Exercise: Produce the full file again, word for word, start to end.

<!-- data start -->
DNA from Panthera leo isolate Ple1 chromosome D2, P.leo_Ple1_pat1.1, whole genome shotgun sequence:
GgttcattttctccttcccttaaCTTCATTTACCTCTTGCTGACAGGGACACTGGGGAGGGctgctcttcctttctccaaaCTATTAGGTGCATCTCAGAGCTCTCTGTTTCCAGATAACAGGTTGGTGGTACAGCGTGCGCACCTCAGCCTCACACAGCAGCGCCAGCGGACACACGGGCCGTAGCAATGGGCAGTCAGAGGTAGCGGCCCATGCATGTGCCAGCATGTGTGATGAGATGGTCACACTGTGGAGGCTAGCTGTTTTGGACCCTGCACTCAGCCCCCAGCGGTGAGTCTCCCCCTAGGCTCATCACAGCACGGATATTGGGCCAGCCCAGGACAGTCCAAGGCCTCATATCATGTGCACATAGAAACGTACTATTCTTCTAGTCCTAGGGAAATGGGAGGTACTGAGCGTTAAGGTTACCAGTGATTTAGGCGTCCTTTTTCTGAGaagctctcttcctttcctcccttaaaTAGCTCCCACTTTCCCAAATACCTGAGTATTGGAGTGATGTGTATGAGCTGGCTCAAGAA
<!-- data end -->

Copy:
DNA from Panthera leo isolate Ple1 chromosome D2, P.leo_Ple1_pat1.1, whole genome shotgun sequence:
GgttcattttctccttcccttaaCTTCATTTACCTCTTGCTGACAGGGACACTGGGGAGGGctgctcttcctttctccaaaCTATTAGGTGCATCTCAGAGCTCTCTGTTTCCAGATAACAGGTTGGTGGTACAGCGTGCGCACCTCAGCCTCACACAGCAGCGCCAGCGGACACACGGGCCGTAGCAATGGGCAGTCAGAGGTAGCGGCCCATGCATGTGCCAGCATGTGTGATGAGATGGTCACACTGTGGAGGCTAGCTGTTTTGGACCCTGCACTCAGCCCCCAGCGGTGAGTCTCCCCCTAGGCTCATCACAGCACGGATATTGGGCCAGCCCAGGACAGTCCAAGGCCTCATATCATGTGCACATAGAAACGTACTATTCTTCTAGTCCTAGGGAAATGGGAGGTACTGAGCGTTAAGGTTACCAGTGATTTAGGCGTCCTTTTTCTGAGaagctctcttcctttcctcccttaaaTAGCTCCCACTTTCCCAAATACCTGAGTATTGGAGTGATGTGTATGAGCTGGCTCAAGAA